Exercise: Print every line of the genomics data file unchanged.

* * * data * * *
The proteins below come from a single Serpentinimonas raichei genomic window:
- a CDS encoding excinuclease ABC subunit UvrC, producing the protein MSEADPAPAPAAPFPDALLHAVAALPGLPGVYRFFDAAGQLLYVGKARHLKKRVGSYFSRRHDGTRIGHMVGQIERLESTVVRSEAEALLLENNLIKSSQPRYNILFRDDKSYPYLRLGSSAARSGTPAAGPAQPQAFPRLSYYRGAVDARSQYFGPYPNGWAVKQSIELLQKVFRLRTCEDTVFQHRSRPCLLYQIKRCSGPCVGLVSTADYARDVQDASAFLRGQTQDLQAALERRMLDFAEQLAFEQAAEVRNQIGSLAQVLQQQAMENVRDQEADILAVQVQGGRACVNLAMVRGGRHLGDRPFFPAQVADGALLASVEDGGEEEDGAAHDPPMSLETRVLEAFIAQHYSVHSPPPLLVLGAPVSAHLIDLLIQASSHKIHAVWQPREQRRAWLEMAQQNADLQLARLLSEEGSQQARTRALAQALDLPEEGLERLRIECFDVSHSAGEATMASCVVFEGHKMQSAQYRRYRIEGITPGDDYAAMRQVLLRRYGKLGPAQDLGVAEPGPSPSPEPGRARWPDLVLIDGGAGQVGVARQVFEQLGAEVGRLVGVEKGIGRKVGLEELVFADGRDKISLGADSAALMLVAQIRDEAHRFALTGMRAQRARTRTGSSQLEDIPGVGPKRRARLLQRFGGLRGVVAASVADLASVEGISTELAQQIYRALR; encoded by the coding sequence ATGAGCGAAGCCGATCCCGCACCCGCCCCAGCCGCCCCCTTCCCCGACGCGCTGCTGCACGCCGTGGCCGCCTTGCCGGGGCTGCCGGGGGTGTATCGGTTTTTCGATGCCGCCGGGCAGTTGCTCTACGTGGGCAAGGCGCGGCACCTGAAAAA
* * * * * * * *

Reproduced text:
The proteins below come from a single Serpentinimonas raichei genomic window:
- a CDS encoding excinuclease ABC subunit UvrC, producing the protein MSEADPAPAPAAPFPDALLHAVAALPGLPGVYRFFDAAGQLLYVGKARHLKKRVGSYFSRRHDGTRIGHMVGQIERLESTVVRSEAEALLLENNLIKSSQPRYNILFRDDKSYPYLRLGSSAARSGTPAAGPAQPQAFPRLSYYRGAVDARSQYFGPYPNGWAVKQSIELLQKVFRLRTCEDTVFQHRSRPCLLYQIKRCSGPCVGLVSTADYARDVQDASAFLRGQTQDLQAALERRMLDFAEQLAFEQAAEVRNQIGSLAQVLQQQAMENVRDQEADILAVQVQGGRACVNLAMVRGGRHLGDRPFFPAQVADGALLASVEDGGEEEDGAAHDPPMSLETRVLEAFIAQHYSVHSPPPLLVLGAPVSAHLIDLLIQASSHKIHAVWQPREQRRAWLEMAQQNADLQLARLLSEEGSQQARTRALAQALDLPEEGLERLRIECFDVSHSAGEATMASCVVFEGHKMQSAQYRRYRIEGITPGDDYAAMRQVLLRRYGKLGPAQDLGVAEPGPSPSPEPGRARWPDLVLIDGGAGQVGVARQVFEQLGAEVGRLVGVEKGIGRKVGLEELVFADGRDKISLGADSAALMLVAQIRDEAHRFALTGMRAQRARTRTGSSQLEDIPGVGPKRRARLLQRFGGLRGVVAASVADLASVEGISTELAQQIYRALR; encoded by the coding sequence ATGAGCGAAGCCGATCCCGCACCCGCCCCAGCCGCCCCCTTCCCCGACGCGCTGCTGCACGCCGTGGCCGCCTTGCCGGGGCTGCCGGGGGTGTATCGGTTTTTCGATGCCGCCGGGCAGTTGCTCTACGTGGGCAAGGCGCGGCACCTGAAAAA